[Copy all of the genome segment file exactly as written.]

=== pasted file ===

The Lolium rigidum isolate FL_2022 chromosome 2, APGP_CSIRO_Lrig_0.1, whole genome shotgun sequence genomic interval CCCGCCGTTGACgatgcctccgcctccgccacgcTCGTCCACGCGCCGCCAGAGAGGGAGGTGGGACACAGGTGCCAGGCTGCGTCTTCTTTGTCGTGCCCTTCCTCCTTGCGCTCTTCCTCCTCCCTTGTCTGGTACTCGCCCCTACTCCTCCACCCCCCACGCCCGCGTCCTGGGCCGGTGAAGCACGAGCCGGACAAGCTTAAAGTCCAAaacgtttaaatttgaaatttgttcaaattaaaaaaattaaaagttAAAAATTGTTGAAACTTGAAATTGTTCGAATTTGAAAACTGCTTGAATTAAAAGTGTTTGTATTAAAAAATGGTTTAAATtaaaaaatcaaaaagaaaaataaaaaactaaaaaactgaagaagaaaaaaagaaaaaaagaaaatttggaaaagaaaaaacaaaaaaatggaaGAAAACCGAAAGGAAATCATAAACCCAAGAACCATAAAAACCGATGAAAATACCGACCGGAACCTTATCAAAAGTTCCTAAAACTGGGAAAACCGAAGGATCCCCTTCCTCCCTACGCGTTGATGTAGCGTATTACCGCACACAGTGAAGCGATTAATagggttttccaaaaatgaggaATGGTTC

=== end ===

The Lolium rigidum isolate FL_2022 chromosome 2, APGP_CSIRO_Lrig_0.1, whole genome shotgun sequence genomic interval CCCGCCGTTGACgatgcctccgcctccgccacgcTCGTCCACGCGCCGCCAGAGAGGGAGGTGGGACACAGGTGCCAGGCTGCGTCTTCTTTGTCGTGCCCTTCCTCCTTGCGCTCTTCCTCCTCCCTTGTCTGGTACTCGCCCCTACTCCTCCACCCCCCACGCCCGCGTCCTGGGCCGGTGAAGCACGAGCCGGACAAGCTTAAAGTCCAAaacgtttaaatttgaaatttgttcaaattaaaaaaattaaaagttAAAAATTGTTGAAACTTGAAATTGTTCGAATTTGAAAACTGCTTGAATTAAAAGTGTTTGTATTAAAAAATGGTTTAAATtaaaaaatcaaaaagaaaaataaaaaactaaaaaactgaagaagaaaaaaagaaaaaaagaaaatttggaaaagaaaaaacaaaaaaatggaaGAAAACCGAAAGGAAATCATAAACCCAAGAACCATAAAAACCGATGAAAATACCGACCGGAACCTTATCAAAAGTTCCTAAAACTGGGAAAACCGAAGGATCCCCTTCCTCCCTACGCGTTGATGTAGCGTATTACCGCACACAGTGAAGCGATTAATagggttttccaaaaatgaggaATGGTTC